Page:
I was born on a Wednesday and you know the poem about the days of the week? Well, “Wednesday’s child is full of woe.” It was my mother who told me that when I was a kid. And growing up I was. Full of woe. No one was more woeful than I. I felt like an alien on this planet and didn’t know where to turn. My parents just thought I was a drama queen-my mother actually believed I was just a good actress and phony-and so they didn’t “get” me and were no help at all. In fact their attitudes made things worse for me. The one place a child expects to find solace and safety is in one’s parents and I never had that. I felt abandoned from a very early age. And like an oddball. Children desperately want to belong somewhere-anywhere-and I never fit in. In later life I came to appreciate all those qualities in me that made me unique, but as a child they were an impediment. So feelings of isolation and depression descended upon me very young.
I spent a lot of time in solitude and had a rich fantasy life. I called it “pretending” and I thought there was absolutely something wrong with me for my need for it. It was my first addiction and I needed a fix several times a day. My fantasies were mostly scenarios where I got a lot of attention from older people and felt very safe. I always felt exposed and in danger, but in my fantasies I was taken care of and loved unconditionally. I could trust. It makes perfect sense, doesn’t it? I felt joy in my pretending. I never felt it in my life. That is woe. And I had it in spades.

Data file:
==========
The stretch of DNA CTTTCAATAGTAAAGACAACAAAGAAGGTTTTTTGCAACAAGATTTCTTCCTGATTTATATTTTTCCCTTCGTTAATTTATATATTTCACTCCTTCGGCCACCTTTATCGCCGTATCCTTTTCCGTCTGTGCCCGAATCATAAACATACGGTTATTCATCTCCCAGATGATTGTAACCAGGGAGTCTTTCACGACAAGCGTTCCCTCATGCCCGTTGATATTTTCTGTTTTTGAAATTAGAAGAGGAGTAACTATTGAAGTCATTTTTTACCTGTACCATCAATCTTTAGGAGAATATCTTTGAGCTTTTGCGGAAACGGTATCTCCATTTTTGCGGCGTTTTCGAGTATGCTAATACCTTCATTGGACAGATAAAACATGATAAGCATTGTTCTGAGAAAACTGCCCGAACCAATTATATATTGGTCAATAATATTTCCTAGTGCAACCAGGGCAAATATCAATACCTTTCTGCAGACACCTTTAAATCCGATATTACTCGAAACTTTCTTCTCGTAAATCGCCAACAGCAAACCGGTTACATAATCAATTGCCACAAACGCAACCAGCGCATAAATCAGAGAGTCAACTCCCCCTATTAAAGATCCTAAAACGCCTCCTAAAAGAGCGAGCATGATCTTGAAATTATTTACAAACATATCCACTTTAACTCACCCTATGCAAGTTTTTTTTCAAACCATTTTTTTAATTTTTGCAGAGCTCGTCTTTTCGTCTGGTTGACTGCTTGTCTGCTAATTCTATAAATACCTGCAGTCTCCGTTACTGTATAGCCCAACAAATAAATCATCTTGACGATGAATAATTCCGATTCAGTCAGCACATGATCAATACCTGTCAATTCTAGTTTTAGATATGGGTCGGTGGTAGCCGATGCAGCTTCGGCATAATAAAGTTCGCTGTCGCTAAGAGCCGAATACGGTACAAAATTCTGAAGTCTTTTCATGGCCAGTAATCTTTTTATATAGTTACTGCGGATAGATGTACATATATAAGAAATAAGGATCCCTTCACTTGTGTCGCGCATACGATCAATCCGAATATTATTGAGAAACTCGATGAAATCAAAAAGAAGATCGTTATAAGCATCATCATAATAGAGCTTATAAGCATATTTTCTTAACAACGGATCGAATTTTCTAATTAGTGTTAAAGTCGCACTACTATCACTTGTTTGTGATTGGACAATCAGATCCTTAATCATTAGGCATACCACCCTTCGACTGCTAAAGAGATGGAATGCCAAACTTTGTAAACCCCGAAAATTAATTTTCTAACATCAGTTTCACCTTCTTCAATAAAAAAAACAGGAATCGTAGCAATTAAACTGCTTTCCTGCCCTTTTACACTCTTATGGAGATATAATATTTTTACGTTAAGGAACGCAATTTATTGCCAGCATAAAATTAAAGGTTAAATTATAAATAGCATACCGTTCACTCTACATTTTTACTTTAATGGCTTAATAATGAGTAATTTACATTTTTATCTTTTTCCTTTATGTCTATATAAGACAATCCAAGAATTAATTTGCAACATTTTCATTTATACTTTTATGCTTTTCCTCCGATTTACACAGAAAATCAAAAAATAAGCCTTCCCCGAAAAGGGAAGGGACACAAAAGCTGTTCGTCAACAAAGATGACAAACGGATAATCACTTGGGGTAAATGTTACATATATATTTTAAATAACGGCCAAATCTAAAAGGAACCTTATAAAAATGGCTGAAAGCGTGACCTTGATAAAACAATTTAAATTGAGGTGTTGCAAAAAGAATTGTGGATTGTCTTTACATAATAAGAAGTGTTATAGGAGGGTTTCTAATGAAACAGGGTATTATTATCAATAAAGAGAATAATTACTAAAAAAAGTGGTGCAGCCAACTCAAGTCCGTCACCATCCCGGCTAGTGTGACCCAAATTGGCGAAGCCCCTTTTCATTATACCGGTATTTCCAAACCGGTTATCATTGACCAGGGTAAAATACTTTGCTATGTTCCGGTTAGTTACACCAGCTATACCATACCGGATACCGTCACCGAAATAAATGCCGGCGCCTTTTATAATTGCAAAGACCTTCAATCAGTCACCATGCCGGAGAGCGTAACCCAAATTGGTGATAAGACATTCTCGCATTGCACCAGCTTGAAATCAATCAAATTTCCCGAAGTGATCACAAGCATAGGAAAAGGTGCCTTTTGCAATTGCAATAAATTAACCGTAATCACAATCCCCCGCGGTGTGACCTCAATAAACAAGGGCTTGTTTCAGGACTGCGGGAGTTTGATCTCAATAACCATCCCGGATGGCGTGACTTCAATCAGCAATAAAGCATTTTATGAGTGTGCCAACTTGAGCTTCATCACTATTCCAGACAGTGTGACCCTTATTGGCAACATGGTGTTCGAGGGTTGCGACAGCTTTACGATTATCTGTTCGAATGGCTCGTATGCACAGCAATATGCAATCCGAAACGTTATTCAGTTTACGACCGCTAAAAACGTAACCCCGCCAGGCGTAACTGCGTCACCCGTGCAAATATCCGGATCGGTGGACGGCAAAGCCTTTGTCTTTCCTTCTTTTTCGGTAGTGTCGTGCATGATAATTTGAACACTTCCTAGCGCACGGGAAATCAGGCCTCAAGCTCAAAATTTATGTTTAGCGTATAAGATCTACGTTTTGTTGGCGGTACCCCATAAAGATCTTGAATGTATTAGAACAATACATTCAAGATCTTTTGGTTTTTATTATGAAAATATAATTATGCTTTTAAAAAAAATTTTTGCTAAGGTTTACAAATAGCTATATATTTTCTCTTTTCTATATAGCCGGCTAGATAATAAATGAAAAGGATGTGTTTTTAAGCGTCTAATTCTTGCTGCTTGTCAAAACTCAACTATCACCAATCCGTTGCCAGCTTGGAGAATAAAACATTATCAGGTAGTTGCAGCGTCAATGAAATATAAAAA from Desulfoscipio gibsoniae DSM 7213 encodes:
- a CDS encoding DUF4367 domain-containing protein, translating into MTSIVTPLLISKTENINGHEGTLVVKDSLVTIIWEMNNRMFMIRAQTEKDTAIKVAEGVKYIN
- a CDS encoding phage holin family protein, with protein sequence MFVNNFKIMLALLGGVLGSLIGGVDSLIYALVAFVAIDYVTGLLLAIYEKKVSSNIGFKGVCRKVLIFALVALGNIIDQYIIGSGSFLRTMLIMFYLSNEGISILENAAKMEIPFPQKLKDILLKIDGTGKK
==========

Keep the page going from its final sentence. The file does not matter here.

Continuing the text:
Years later, when I was in my 40’s, I saw what great parents my sister and her husband were and I so envied their children. They could trust that they were supported emotionally and when they got scared there was a place to go. When I got scared as a kid, I was always sent back to my room, always dismissed, left to sit alone in my fears. It took me a very long time to trust anyone and I learned very well how to keep secrets. My mental illness was a secret for a very long time. I am still learning how to trust. I was taught that to survive one must hide one’s truth. Being authentic is now another lesson for me to learn. But I am learning. And I am no longer stuck in Wednesdays.